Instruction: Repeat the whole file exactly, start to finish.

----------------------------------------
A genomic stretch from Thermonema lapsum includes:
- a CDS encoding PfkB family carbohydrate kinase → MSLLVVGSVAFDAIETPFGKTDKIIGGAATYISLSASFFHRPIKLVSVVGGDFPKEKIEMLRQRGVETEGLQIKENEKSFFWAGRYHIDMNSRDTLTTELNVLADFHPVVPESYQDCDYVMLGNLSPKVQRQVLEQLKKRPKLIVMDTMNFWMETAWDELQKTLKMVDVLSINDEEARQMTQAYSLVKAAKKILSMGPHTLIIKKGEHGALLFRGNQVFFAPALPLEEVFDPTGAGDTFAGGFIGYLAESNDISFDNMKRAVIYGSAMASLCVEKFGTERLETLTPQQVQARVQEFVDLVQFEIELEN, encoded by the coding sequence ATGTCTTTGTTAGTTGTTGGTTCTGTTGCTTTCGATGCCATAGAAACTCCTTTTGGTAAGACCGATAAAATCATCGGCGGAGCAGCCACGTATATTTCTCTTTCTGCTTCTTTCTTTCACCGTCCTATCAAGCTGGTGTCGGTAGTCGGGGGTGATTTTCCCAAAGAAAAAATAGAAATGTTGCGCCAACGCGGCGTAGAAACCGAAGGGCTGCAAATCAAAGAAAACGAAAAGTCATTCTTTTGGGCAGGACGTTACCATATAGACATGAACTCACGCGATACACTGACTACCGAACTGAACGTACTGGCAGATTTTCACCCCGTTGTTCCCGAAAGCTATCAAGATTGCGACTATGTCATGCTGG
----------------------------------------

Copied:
A genomic stretch from Thermonema lapsum includes:
- a CDS encoding PfkB family carbohydrate kinase → MSLLVVGSVAFDAIETPFGKTDKIIGGAATYISLSASFFHRPIKLVSVVGGDFPKEKIEMLRQRGVETEGLQIKENEKSFFWAGRYHIDMNSRDTLTTELNVLADFHPVVPESYQDCDYVMLGNLSPKVQRQVLEQLKKRPKLIVMDTMNFWMETAWDELQKTLKMVDVLSINDEEARQMTQAYSLVKAAKKILSMGPHTLIIKKGEHGALLFRGNQVFFAPALPLEEVFDPTGAGDTFAGGFIGYLAESNDISFDNMKRAVIYGSAMASLCVEKFGTERLETLTPQQVQARVQEFVDLVQFEIELEN, encoded by the coding sequence ATGTCTTTGTTAGTTGTTGGTTCTGTTGCTTTCGATGCCATAGAAACTCCTTTTGGTAAGACCGATAAAATCATCGGCGGAGCAGCCACGTATATTTCTCTTTCTGCTTCTTTCTTTCACCGTCCTATCAAGCTGGTGTCGGTAGTCGGGGGTGATTTTCCCAAAGAAAAAATAGAAATGTTGCGCCAACGCGGCGTAGAAACCGAAGGGCTGCAAATCAAAGAAAACGAAAAGTCATTCTTTTGGGCAGGACGTTACCATATAGACATGAACTCACGCGATACACTGACTACCGAACTGAACGTACTGGCAGATTTTCACCCCGTTGTTCCCGAAAGCTATCAAGATTGCGACTATGTCATGCTGG